5 months post TT and I stilli have hardness (swelling) & unfortunately I cannot tell my true weight.

This Salma, i'm 5 months post op full tt, my abdomen still have some hardness and swelling, in the morning my tummy is soft and flat, and my weight is lower, but in the evening my tummy becomes hard.i dont know my true weight at this moment because my weight keeps flactuating. Should i be concerned.

Doctor Answers 7

Abdominoplasty and swelling

Thanks for your question.  

It is not uncommon for swelling to take up to a year to resolve completely.  You are often flatter in the morning and then more swollen at night.  Don't be concerned with weight fluctuations as much as how you look.  Weights can increase by 4 pounds daily in an individual without surgery..

Good luck.

Dr. T

New York Plastic Surgeon
4.8 out of 5 stars 56 reviews

Tummy tuck and swelling

It is not uncommon to have some residual swelling that may fluctuate with activity and diet. If concerned, best to review with your surgeon.

Steven Wallach, MD
New York Plastic Surgeon
4.1 out of 5 stars 29 reviews


Don't focus on your weight. It is normal for your weight to fluctuate up to 5lbs. during the course of the day. And swelling can also fluctuate from day to night. Follow-up with your plastic surgeon routinely and even reevaluate your current appearance with your pre-op pictures taken. Hopefully you see a huge improvement. Best wishes. 

Erica Anderson, MD
Reston Plastic Surgeon
5.0 out of 5 stars 4 reviews


Hardness and swelling can take longer in some patients, sometimes up to 1 year. Since your swelling varies during the day, it is still healing.

Close follow up with your plastic surgeon is recommended. 

Harry T. Haramis, MD, FACS
Montclair Plastic Surgeon
3.7 out of 5 stars 19 reviews

Post op abdominoplasty

Its quite normal to still be swollen 5 months post op abdominoplasty.  Your abdomen will become swollen at night due to the activity you do during the day.  Be sure to wear your garment during the day.  This will help you with the swelling at night. 

Douglas M. Senderoff, MD, FACS
New York Plastic Surgeon
4.5 out of 5 stars 32 reviews

Tummy Tuck Hardness and swelling.

Thanks for your question. What you are describing is quite common. As you stand during the day fluid from your body moves downward and is trapped by the scar. When you lye down at night the fluid can go sideways and the firmness subsides. At the scar continues to mature it traps fluid less, but this process often take about 12 months.

While what you are describing sound quite normal check in with your PS for a check up to be sure.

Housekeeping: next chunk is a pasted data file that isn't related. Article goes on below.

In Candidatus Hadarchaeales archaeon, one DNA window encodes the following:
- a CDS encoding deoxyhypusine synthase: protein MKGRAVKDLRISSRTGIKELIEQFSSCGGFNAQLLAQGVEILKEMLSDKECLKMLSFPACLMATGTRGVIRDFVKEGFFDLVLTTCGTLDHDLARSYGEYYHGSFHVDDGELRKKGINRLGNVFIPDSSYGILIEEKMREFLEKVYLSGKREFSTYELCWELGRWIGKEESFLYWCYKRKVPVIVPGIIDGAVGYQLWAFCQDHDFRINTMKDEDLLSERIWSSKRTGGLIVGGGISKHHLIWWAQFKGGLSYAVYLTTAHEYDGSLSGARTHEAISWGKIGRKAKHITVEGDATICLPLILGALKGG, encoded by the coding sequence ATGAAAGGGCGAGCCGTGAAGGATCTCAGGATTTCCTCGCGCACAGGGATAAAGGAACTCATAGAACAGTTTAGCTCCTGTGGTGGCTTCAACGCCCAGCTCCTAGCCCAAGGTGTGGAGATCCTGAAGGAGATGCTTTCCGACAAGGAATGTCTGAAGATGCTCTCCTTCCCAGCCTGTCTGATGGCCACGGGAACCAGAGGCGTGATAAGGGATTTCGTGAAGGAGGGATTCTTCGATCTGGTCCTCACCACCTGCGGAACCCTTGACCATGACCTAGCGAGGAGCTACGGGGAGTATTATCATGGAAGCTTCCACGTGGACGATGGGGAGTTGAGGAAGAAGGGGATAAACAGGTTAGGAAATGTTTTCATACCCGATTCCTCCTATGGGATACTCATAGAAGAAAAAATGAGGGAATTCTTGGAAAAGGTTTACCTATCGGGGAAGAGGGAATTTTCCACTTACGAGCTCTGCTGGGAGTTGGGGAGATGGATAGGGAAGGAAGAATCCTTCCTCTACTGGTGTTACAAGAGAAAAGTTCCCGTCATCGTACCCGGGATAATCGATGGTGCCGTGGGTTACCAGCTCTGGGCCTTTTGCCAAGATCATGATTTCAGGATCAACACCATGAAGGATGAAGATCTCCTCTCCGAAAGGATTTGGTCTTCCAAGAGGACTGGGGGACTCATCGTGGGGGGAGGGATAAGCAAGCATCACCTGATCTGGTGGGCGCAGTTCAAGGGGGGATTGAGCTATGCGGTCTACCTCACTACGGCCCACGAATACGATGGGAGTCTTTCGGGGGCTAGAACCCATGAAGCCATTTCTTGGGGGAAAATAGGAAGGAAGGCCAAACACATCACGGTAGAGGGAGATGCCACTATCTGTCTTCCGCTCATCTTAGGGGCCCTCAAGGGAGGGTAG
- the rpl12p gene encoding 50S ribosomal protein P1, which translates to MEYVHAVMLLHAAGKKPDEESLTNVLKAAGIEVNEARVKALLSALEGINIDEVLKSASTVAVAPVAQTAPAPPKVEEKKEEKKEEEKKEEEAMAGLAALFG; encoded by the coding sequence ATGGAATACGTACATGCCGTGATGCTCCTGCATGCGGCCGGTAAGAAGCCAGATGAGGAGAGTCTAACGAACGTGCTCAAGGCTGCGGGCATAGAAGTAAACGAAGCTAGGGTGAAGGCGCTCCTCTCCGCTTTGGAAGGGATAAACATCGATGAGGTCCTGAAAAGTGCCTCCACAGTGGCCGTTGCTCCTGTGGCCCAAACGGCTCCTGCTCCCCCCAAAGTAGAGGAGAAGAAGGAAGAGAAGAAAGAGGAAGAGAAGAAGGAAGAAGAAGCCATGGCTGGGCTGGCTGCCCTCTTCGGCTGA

Best wishes.

Adam Tattelbaum, MD
Washington DC Plastic Surgeon
5.0 out of 5 stars 104 reviews

Hardness and Swelling Months After Surgery

Swelling can persist for several months and will gradually improve and will look better at three months, six months, and even one year. Frequently the pubic area can become very swollen and discolored during the first two weeks due to gravity as this is the lowest area for swelling to accumulate.

It may take several months for a tummy tuck patient’s scars to soften, for sensation to return, and for relaxing of the tight sensation in the abdomen. In the case of extensive surgery, abdominoplasty recovery can be uncomfortable and may take longer. Scars may stay red, become thick or widen. It can take 12-18 months for the scars to settle.

These can be improved with topical treatments such as BioCorneum, Scar Guard, Scar Fade and Mederma. Redness can be improved with laser treatments and the scars can be kept narrow with products such as Embrace.  On occasion, keloids or hypertrophic scars can develop and will need treatment including Kenalog, 5FU and laser.

Given the fact that it tends to take several months for swelling, tightness, bruising, incisions and scars to completely heal, it would be best to visit your surgeon to have the area examined for proper healing. It can take some time, so good luck.

Jed H. Horowitz, MD, FACS
Orange County Plastic Surgeon
5.0 out of 5 stars 109 reviews

These answers are for educational purposes and should not be relied upon as a substitute for medical advice you may receive from your physician. If you have a medical emergency, please call 911. These answers do not constitute or initiate a patient/doctor relationship.